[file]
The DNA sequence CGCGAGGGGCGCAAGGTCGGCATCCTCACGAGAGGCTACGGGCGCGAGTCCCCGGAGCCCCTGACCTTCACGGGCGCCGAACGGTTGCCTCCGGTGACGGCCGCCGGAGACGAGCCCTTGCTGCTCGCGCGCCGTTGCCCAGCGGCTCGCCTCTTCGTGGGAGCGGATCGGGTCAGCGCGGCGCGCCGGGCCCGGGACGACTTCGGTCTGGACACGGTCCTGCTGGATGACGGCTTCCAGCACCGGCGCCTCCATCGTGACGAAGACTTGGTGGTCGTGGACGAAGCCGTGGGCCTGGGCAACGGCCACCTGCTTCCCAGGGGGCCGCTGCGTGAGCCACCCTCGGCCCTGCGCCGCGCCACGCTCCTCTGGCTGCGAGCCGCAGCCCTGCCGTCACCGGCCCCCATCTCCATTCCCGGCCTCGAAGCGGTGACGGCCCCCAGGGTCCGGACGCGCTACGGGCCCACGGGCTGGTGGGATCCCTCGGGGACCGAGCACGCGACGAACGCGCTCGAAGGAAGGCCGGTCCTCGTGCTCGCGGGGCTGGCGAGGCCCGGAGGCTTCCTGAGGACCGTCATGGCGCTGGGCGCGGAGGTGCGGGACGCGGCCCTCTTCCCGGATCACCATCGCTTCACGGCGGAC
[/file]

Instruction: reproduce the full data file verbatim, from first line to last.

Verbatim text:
The DNA sequence CGCGAGGGGCGCAAGGTCGGCATCCTCACGAGAGGCTACGGGCGCGAGTCCCCGGAGCCCCTGACCTTCACGGGCGCCGAACGGTTGCCTCCGGTGACGGCCGCCGGAGACGAGCCCTTGCTGCTCGCGCGCCGTTGCCCAGCGGCTCGCCTCTTCGTGGGAGCGGATCGGGTCAGCGCGGCGCGCCGGGCCCGGGACGACTTCGGTCTGGACACGGTCCTGCTGGATGACGGCTTCCAGCACCGGCGCCTCCATCGTGACGAAGACTTGGTGGTCGTGGACGAAGCCGTGGGCCTGGGCAACGGCCACCTGCTTCCCAGGGGGCCGCTGCGTGAGCCACCCTCGGCCCTGCGCCGCGCCACGCTCCTCTGGCTGCGAGCCGCAGCCCTGCCGTCACCGGCCCCCATCTCCATTCCCGGCCTCGAAGCGGTGACGGCCCCCAGGGTCCGGACGCGCTACGGGCCCACGGGCTGGTGGGATCCCTCGGGGACCGAGCACGCGACGAACGCGCTCGAAGGAAGGCCGGTCCTCGTGCTCGCGGGGCTGGCGAGGCCCGGAGGCTTCCTGAGGACCGTCATGGCGCTGGGCGCGGAGGTGCGGGACGCGGCCCTCTTCCCGGATCACCATCGCTTCACGGCGGAC